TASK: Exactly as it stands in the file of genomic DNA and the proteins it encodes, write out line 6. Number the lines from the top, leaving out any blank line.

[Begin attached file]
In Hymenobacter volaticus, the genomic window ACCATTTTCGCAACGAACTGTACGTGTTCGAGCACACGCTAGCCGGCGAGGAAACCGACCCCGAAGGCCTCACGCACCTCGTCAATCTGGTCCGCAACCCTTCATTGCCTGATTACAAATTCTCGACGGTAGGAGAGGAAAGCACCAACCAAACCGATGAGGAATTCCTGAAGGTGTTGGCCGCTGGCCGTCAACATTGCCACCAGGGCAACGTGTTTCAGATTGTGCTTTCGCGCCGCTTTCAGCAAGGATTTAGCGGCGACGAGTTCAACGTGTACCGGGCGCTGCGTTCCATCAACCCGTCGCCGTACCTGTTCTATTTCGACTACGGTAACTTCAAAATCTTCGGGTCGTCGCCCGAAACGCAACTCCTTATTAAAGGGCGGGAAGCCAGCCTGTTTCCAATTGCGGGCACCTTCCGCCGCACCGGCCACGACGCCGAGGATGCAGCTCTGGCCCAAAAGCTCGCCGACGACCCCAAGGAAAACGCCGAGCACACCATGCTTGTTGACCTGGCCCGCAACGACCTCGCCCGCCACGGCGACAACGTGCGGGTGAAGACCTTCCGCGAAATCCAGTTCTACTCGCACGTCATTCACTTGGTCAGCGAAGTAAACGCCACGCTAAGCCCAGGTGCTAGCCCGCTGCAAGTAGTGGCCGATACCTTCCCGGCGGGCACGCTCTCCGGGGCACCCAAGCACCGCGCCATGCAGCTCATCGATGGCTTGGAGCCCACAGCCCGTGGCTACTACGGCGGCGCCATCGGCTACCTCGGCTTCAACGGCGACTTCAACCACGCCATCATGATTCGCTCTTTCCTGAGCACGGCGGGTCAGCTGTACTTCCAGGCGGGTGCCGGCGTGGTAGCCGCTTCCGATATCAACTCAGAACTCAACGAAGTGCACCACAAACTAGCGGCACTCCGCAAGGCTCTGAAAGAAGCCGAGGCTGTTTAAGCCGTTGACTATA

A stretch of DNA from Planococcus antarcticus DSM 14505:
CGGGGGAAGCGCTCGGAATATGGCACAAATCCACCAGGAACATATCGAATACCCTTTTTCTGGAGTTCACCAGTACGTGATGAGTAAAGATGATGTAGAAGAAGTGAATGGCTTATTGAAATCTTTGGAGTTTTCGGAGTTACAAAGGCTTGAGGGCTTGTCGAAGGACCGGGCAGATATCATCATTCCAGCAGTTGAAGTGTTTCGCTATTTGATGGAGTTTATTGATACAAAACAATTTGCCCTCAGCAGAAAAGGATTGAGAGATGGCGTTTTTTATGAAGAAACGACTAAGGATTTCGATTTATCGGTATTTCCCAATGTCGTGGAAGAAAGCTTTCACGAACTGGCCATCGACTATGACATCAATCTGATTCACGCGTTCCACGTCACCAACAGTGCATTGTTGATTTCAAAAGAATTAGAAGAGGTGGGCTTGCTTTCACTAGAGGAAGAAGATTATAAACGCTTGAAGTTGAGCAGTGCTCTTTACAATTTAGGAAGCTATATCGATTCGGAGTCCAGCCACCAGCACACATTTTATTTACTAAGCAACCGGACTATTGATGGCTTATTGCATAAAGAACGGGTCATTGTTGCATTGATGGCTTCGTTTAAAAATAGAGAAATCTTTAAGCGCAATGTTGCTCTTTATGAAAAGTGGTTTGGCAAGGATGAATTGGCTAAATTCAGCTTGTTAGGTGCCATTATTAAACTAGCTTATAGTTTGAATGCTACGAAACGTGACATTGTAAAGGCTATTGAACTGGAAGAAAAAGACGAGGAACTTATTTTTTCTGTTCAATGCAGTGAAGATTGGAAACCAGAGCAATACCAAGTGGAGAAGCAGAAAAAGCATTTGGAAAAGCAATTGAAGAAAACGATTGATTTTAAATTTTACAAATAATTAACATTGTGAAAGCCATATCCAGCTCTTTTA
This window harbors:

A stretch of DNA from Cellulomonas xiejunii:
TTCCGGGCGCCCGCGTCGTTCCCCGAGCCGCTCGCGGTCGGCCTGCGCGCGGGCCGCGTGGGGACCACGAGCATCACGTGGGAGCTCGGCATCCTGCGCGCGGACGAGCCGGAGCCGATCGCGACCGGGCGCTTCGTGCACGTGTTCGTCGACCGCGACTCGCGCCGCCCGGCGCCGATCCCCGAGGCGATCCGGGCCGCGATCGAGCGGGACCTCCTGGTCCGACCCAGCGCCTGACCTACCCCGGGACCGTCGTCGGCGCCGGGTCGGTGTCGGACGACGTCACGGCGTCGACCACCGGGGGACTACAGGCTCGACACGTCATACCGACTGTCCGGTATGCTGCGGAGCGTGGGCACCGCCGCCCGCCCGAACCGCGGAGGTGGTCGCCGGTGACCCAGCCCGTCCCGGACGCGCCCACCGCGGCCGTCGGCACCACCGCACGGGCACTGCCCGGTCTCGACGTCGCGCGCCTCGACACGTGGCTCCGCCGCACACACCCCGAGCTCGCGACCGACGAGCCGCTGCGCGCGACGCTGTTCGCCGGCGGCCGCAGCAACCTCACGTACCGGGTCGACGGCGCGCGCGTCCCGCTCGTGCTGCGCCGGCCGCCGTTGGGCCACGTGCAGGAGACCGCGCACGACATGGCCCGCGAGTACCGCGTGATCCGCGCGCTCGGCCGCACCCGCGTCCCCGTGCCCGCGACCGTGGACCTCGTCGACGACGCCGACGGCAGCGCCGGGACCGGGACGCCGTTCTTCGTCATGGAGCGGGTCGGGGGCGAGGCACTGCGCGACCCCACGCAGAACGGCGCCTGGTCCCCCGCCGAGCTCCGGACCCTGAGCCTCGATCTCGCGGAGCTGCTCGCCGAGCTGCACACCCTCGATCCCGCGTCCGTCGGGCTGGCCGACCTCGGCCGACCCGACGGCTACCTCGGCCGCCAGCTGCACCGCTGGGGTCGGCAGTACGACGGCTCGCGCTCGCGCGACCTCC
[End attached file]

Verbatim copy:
TTCCGGGCGCCCGCGTCGTTCCCCGAGCCGCTCGCGGTCGGCCTGCGCGCGGGCCGCGTGGGGACCACGAGCATCACGTGGGAGCTCGGCATCCTGCGCGCGGACGAGCCGGAGCCGATCGCGACCGGGCGCTTCGTGCACGTGTTCGTCGACCGCGACTCGCGCCGCCCGGCGCCGATCCCCGAGGCGATCCGGGCCGCGATCGAGCGGGACCTCCTGGTCCGACCCAGCGCCTGACCTACCCCGGGACCGTCGTCGGCGCCGGGTCGGTGTCGGACGACGTCACGGCGTCGACCACCGGGGGACTACAGGCTCGACACGTCATACCGACTGTCCGGTATGCTGCGGAGCGTGGGCACCGCCGCCCGCCCGAACCGCGGAGGTGGTCGCCGGTGACCCAGCCCGTCCCGGACGCGCCCACCGCGGCCGTCGGCACCACCGCACGGGCACTGCCCGGTCTCGACGTCGCGCGCCTCGACACGTGGCTCCGCCGCACACACCCCGAGCTCGCGACCGACGAGCCGCTGCGCGCGACGCTGTTCGCCGGCGGCCGCAGCAACCTCACGTACCGGGTCGACGGCGCGCGCGTCCCGCTCGTGCTGCGCCGGCCGCCGTTGGGCCACGTGCAGGAGACCGCGCACGACATGGCCCGCGAGTACCGCGTGATCCGCGCGCTCGGCCGCACCCGCGTCCCCGTGCCCGCGACCGTGGACCTCGTCGACGACGCCGACGGCAGCGCCGGGACCGGGACGCCGTTCTTCGTCATGGAGCGGGTCGGGGGCGAGGCACTGCGCGACCCCACGCAGAACGGCGCCTGGTCCCCCGCCGAGCTCCGGACCCTGAGCCTCGATCTCGCGGAGCTGCTCGCCGAGCTGCACACCCTCGATCCCGCGTCCGTCGGGCTGGCCGACCTCGGCCGACCCGACGGCTACCTCGGCCGCCAGCTGCACCGCTGGGGTCGGCAGTACGACGGCTCGCGCTCGCGCGACCTCC